I have a hypothetical example here with file attached (Excel File Link) where I'm loading in a file from excel and formatting it into something I can work with to either analyse or store more permanently.

In R I would use the following few lines to make it usable:

```
library(gdata)
tmp = read.xls('~/Desktop/sample.xlsx',1,stringsAsFactors=F)
tmp = tmp[,!sapply(tmp,function(x)all(is.na(x)))]
tmp$date = tmp[1,2]
for(i in 2:ncol(tmp)){ifelse(tmp[2,i]=='',tmp[2,i]<-tmp[2,i-1],tmp[2,i]<-tmp[2,i])}
tmp[2,1]=tmp[1,1]
names(tmp)=paste(tmp[2,],tmp[3,],sep='.')
tmp=tmp[-c(1:3),]
names(tmp)[10]='date'
```

In python - I've gotten as far as

```
import xlrd
myf='/home/me/Desktop/sample.xlsx'
sheet = xlrd.open_workbook(myf).sheet_by_index(0)
s1=[]
r = sheet.nrows
c = sheet.ncols
for row in range(0,r):
t1=[]
for col in range(0,c):
t1.append(sheet.cell_value(row,col))
s1.append(t1)
```

but then I've had very little success getting rid of empty rows and columns. All of the following fail.

```
>>> s1[0]
['', '', '', '', '', '', '', '', '', '', '', '']
>>> s1[0] == []
False
>>> s1[0] == ''
False
>>> s1[0] == all('')
False
```

so I'm not even too clear how I check that the entire list is empty.

I can zip the rows 2 & 3 (5 & 6 in python)

```
>>> zip(s1[5],s1[6])
[('', ''), (u'cat1', u'a'), ('', u'b'), ('', ''), (u'cat2', u'c'), ('', u'd'), ('', ''), (u'cat3', u'e'), ('', u'f'), ('', ''), (u'cat4', u'g'), ('', u'h')]
```

but I don't know how I'd get that to paste forwards in a for-next loop.

Very n00b question reflective of my understanding of python as is. Any thoughts would be most welcome. Submitted with some trepidation because I recognize the question has a 'homework' feel even though it is actually a personal learning exercise. Thanks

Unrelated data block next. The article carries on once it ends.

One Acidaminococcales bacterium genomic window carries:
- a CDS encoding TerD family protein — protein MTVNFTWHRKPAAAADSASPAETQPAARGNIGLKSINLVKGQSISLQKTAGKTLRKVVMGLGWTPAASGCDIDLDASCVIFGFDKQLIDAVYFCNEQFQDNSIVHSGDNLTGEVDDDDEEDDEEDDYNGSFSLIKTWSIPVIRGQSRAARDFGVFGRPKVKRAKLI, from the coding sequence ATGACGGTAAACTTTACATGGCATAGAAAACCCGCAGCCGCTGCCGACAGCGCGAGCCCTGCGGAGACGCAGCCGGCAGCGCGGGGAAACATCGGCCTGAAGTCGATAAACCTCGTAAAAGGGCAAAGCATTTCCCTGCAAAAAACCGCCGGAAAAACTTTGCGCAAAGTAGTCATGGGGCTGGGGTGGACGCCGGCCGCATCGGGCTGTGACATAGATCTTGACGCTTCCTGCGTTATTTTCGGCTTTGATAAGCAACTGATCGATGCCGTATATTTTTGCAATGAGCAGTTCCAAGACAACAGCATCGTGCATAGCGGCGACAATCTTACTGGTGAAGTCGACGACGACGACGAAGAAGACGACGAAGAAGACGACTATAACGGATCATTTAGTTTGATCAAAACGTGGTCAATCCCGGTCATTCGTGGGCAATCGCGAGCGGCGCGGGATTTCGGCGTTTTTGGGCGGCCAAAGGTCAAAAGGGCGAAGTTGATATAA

after a bit of messing about I've worked up a rough and ready working example below: Would be grateful for pointers on how to do it more efficiently.

I had a try at pandas but found the learning curve quite steep. If someone could post a working MWE I'd be pleased to mark it answered.

```
import os
import xlrd
import pandas as pd
import pprint
import re
import csv
'''
Create a few helper functions to save time
finding things, picking empties and selecting items
'''
def nulls(x):
g = lambda r: all(i == '' for i in r)
out = [i for i,j in enumerate(x) if g(j)]
return(out)
def fill(x):
for i in range(1,len(x)):
if x[i] == '':
x[i] = x[i-1]
return(x)
def which(x,y):
out = [i for i,j in enumerate(x) if y(j) ]
return(out)
def T(x):
out = map(list,zip(*x))
return(out)
def rbind(x,y,sep=None):
if sep is None:
sep='.'
out = [str(i[0]) + sep + str(i[1]) for i in zip(x,y)]
return(out)
# def csvit(x):
# tmp = next(key for key,val in globals().items() if val == x and not key.startswith('_'))
# f=open('/home/me/Desktop/csvs/'+tmp+'.csv','wb')
# writer = csv.writer(f,quotechar='"', quoting=csv.QUOTE_ALL,dialect=csv.excel)
# [writer.writerow(i) for i in x]
# f.close()
#
# Load spreadsheet from file and convert to python list
#
sheet = xlrd.open_workbook('/home/me/Downloads/sample.xlsx').sheet_by_index(0)
s = [sheet.row_values(i) for i in range(sheet.nrows)]
#
# Get rid of unnecessary excel formatting and spacing
#
# rows first
s = [j for i,j in enumerate(s) if i not in nulls(s)]
# transpose & then columns (surely there is a more elegant way?)
s = T(s)
s = [j for i,j in enumerate(s) if i not in nulls(s)]
# get title for primary category column
title = s[0][0]
# get date for secondary category column
date = [j[1] for j in s if str(j[0]) == 'date']
#
# combine columns into a single category variable (could also have left them separate)
#
cols=['Category']
s = T(s)
cols.extend(rbind(fill(s[2]),s[3])[1:])
s = s[4:len(s)]
s=T(s)
category = [str(i) for i in s[0]]
s=s[1:len(s)]
c1=[date for i in range(len(s[0]))] #create date column
c2=[title for i in range(len(s[0]))] #create title column
cols.insert(0,'title')
cols.insert(1,'date')
s.insert(0,c2)
s.insert(1,c1)
s = T(s)
```

`if(.){ } else{ }`

is appropriate. The`ifelse( , , )`

construct is designed to avoid the loop. Furthermore putting assingments inside an`ifelse()`

function is "just wrong". – BondedDust May 21 '13 at 14:49